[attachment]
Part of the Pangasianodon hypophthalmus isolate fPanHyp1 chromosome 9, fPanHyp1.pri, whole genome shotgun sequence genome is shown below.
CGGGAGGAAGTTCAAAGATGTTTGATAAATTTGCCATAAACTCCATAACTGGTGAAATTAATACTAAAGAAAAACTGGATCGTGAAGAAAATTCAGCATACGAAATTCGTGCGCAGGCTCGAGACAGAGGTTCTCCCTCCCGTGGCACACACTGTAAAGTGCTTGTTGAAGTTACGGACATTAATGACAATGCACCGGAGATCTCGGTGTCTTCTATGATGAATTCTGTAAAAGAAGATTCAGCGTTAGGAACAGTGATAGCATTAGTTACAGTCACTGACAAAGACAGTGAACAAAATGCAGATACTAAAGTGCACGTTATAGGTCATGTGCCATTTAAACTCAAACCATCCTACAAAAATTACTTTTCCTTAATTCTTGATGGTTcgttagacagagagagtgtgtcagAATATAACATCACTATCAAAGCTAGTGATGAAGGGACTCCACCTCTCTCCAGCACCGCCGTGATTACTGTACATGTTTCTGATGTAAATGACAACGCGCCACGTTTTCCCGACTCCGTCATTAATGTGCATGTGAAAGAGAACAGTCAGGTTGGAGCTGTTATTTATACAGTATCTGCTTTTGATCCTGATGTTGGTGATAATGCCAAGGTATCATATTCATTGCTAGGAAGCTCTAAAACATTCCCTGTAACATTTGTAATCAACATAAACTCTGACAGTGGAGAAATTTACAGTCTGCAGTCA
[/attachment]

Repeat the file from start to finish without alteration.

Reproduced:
Part of the Pangasianodon hypophthalmus isolate fPanHyp1 chromosome 9, fPanHyp1.pri, whole genome shotgun sequence genome is shown below.
CGGGAGGAAGTTCAAAGATGTTTGATAAATTTGCCATAAACTCCATAACTGGTGAAATTAATACTAAAGAAAAACTGGATCGTGAAGAAAATTCAGCATACGAAATTCGTGCGCAGGCTCGAGACAGAGGTTCTCCCTCCCGTGGCACACACTGTAAAGTGCTTGTTGAAGTTACGGACATTAATGACAATGCACCGGAGATCTCGGTGTCTTCTATGATGAATTCTGTAAAAGAAGATTCAGCGTTAGGAACAGTGATAGCATTAGTTACAGTCACTGACAAAGACAGTGAACAAAATGCAGATACTAAAGTGCACGTTATAGGTCATGTGCCATTTAAACTCAAACCATCCTACAAAAATTACTTTTCCTTAATTCTTGATGGTTcgttagacagagagagtgtgtcagAATATAACATCACTATCAAAGCTAGTGATGAAGGGACTCCACCTCTCTCCAGCACCGCCGTGATTACTGTACATGTTTCTGATGTAAATGACAACGCGCCACGTTTTCCCGACTCCGTCATTAATGTGCATGTGAAAGAGAACAGTCAGGTTGGAGCTGTTATTTATACAGTATCTGCTTTTGATCCTGATGTTGGTGATAATGCCAAGGTATCATATTCATTGCTAGGAAGCTCTAAAACATTCCCTGTAACATTTGTAATCAACATAAACTCTGACAGTGGAGAAATTTACAGTCTGCAGTCA